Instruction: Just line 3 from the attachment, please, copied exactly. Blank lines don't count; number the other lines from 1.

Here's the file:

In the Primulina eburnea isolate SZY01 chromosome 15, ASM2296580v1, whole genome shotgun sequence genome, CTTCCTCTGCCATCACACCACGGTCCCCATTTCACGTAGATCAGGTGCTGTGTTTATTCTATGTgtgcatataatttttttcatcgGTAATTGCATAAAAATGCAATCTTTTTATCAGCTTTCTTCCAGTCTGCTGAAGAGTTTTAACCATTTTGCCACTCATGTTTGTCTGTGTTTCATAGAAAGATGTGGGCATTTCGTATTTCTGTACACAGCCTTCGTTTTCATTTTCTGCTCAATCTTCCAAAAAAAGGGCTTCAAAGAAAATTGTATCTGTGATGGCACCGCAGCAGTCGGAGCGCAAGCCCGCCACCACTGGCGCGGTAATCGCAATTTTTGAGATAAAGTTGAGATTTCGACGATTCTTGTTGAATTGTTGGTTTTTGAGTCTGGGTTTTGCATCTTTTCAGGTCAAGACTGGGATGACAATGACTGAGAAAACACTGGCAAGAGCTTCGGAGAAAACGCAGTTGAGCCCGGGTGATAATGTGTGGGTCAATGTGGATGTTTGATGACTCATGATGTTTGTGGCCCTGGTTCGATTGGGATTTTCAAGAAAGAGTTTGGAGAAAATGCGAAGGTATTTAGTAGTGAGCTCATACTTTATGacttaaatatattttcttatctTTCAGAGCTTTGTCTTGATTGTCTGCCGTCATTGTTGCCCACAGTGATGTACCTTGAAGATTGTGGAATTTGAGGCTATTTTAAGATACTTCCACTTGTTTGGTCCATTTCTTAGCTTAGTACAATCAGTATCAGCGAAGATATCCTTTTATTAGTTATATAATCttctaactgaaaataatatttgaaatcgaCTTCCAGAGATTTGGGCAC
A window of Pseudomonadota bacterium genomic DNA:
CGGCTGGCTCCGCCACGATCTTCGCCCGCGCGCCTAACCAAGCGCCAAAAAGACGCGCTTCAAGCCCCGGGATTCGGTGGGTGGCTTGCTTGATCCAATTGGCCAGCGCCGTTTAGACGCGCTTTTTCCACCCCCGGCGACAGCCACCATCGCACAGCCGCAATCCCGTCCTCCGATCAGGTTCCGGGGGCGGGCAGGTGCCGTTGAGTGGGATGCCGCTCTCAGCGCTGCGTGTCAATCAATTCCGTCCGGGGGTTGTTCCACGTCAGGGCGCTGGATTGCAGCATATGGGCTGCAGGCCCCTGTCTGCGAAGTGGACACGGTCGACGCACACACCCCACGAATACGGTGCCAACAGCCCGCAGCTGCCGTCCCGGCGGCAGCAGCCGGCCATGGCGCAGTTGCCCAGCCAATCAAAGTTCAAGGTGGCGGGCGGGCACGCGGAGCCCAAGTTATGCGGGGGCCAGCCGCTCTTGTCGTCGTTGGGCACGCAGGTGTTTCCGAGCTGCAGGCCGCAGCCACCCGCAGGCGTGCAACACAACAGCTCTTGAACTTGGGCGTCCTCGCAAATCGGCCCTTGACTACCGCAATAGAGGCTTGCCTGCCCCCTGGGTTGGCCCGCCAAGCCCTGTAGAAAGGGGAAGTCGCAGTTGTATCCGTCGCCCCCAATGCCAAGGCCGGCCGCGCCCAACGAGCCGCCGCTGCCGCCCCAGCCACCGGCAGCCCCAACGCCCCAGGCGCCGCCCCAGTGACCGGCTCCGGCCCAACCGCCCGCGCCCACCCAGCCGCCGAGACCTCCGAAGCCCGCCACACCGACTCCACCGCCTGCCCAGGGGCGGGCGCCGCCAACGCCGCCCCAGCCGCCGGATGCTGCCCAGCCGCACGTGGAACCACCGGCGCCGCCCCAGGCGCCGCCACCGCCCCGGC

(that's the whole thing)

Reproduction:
CGGCTGGCTCCGCCACGATCTTCGCCCGCGCGCCTAACCAAGCGCCAAAAAGACGCGCTTCAAGCCCCGGGATTCGGTGGGTGGCTTGCTTGATCCAATTGGCCAGCGCCGTTTAGACGCGCTTTTTCCACCCCCGGCGACAGCCACCATCGCACAGCCGCAATCCCGTCCTCCGATCAGGTTCCGGGGGCGGGCAGGTGCCGTTGAGTGGGATGCCGCTCTCAGCGCTGCGTGTCAATCAATTCCGTCCGGGGGTTGTTCCACGTCAGGGCGCTGGATTGCAGCATATGGGCTGCAGGCCCCTGTCTGCGAAGTGGACACGGTCGACGCACACACCCCACGAATACGGTGCCAACAGCCCGCAGCTGCCGTCCCGGCGGCAGCAGCCGGCCATGGCGCAGTTGCCCAGCCAATCAAAGTTCAAGGTGGCGGGCGGGCACGCGGAGCCCAAGTTATGCGGGGGCCAGCCGCTCTTGTCGTCGTTGGGCACGCAGGTGTTTCCGAGCTGCAGGCCGCAGCCACCCGCAGGCGTGCAACACAACAGCTCTTGAACTTGGGCGTCCTCGCAAATCGGCCCTTGACTACCGCAATAGAGGCTTGCCTGCCCCCTGGGTTGGCCCGCCAAGCCCTGTAGAAAGGGGAAGTCGCAGTTGTATCCGTCGCCCCCAATGCCAAGGCCGGCCGCGCCCAACGAGCCGCCGCTGCCGCCCCAGCCACCGGCAGCCCCAACGCCCCAGGCGCCGCCCCAGTGACCGGCTCCGGCCCAACCGCCCGCGCCCACCCAGCCGCCGAGACCTCCGAAGCCCGCCACACCGACTCCACCGCCTGCCCAGGGGCGGGCGCCGCCAACGCCGCCCCAGCCGCCGGATGCTGCCCAGCCGCACGTGGAACCACCGGCGCCGCCCCAGGCGCCGCCACCGCCCCGGC